Sometimes people just see your skin colour, says Labour leader candidate

By Aled ap Dafydd
Chief correspondent, Newyddion9

Vaughan Gething
Image caption,
Vaughan Gething is health secretary in the Welsh Government

Experiencing racist comments is part of the reality of being black, a Welsh Labour leadership hopeful has said.

Vaughan Gething told BBC Wales' Newyddion9 he had been racially abused in school, at work and on nights out.

He said: "We realise the world isn't fair, not treated all the time for the person that you are, the character and the ability. There are times people just see the colour of your skin."

He said people were "more content to be bigoted in public" in recent years.

Warning: this report includes racist and offensive language

Mr Gething is competing with Mark Drakeford and Vaughan Gething to take over from Carwyn Jones.

The contest was triggered in April when Mr Jones announced he planned to stand down.

Ballot papers are to be returned by 3 December with the next Welsh Labour leader, and next first minister, announced three days later.

Image caption,
Candidates Eluned Morgan, Vaughan Gething and Mark Drakeford are all members of the Welsh Government

On the abuse he had experienced, Mr Gething told the programme: "Being called a nigger, being called a black bastard, that's part of the reality of being black.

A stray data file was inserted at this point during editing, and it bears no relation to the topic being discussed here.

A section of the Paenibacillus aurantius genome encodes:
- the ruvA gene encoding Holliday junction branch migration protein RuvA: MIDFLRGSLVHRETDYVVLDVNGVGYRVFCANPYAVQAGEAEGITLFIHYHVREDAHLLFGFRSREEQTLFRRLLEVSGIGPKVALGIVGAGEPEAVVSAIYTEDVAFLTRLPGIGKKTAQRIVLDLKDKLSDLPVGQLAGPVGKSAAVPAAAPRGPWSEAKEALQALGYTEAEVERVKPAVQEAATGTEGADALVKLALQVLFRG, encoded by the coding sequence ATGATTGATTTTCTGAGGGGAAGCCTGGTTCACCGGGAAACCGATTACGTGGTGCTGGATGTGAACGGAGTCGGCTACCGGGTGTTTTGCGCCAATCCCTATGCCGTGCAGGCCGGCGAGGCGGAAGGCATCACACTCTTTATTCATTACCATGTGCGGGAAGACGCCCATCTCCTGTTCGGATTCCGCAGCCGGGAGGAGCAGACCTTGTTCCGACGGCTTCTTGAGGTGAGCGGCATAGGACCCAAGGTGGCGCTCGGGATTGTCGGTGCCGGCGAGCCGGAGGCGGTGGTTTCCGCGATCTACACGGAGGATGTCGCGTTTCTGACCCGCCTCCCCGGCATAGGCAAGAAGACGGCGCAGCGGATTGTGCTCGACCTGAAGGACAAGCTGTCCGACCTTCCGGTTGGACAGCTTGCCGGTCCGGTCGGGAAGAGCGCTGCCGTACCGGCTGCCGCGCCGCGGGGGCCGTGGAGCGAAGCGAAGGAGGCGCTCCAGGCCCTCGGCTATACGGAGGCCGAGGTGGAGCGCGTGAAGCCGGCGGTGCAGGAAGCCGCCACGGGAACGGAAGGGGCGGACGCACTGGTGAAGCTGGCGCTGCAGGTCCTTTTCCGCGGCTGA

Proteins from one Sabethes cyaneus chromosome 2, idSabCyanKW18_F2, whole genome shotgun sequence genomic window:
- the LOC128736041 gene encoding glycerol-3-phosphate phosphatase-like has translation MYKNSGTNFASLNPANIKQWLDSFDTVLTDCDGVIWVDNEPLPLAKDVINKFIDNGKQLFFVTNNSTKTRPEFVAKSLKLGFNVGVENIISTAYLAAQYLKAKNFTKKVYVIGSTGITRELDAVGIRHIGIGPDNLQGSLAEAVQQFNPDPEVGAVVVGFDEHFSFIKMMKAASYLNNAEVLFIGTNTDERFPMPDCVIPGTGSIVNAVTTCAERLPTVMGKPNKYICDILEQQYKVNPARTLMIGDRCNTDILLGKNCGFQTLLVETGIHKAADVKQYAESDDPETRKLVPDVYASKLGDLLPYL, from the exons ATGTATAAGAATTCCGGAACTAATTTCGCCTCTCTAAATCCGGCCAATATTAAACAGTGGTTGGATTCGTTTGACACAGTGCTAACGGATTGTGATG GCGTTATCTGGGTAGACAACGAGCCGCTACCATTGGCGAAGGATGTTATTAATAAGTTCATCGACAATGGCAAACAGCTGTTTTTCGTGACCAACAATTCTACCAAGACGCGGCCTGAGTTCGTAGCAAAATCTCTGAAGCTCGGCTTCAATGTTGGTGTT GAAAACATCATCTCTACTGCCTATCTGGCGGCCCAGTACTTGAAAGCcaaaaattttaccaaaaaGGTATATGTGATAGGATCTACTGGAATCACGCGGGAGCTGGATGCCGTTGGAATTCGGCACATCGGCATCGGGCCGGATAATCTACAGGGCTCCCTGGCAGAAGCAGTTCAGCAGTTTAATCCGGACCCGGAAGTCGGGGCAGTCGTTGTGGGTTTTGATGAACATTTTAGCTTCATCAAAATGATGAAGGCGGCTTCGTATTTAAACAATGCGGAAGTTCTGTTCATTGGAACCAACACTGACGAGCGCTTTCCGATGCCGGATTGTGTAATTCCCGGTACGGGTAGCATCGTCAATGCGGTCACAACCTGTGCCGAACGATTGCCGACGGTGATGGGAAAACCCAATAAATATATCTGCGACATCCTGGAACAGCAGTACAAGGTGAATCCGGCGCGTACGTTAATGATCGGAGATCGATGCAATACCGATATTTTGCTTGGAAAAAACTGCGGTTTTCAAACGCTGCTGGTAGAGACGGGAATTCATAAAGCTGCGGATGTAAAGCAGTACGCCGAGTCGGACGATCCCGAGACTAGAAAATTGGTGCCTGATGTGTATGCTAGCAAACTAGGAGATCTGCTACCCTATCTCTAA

"What we have seen over the past five years or so in this country is that people are more content to be bigoted in public and be up front about it."

Mr Gething said his time at Aberystwyth University was unpleasant because of his Labour roots rather than the colour of his skin.

"I was surprised about learning how uncomfortable and how angry some of the division was between some Plaid Cymru supporters and the Labour Party," he said.

"There was a real personal unpleasant edge. I got more grief in Aberystwyth for being a Labour party member and for the perception I was English not Welsh than I did for being black."

Mr Gething believes some attitudes in the Welsh language halls of residence Pantycelyn put people off learning the language, he said.

"The atmosphere wasn't always a kind and welcoming one and I think it did a disservice to the language because Pantycelyn should have been a big window into the language and an open door but not everyone felt that way."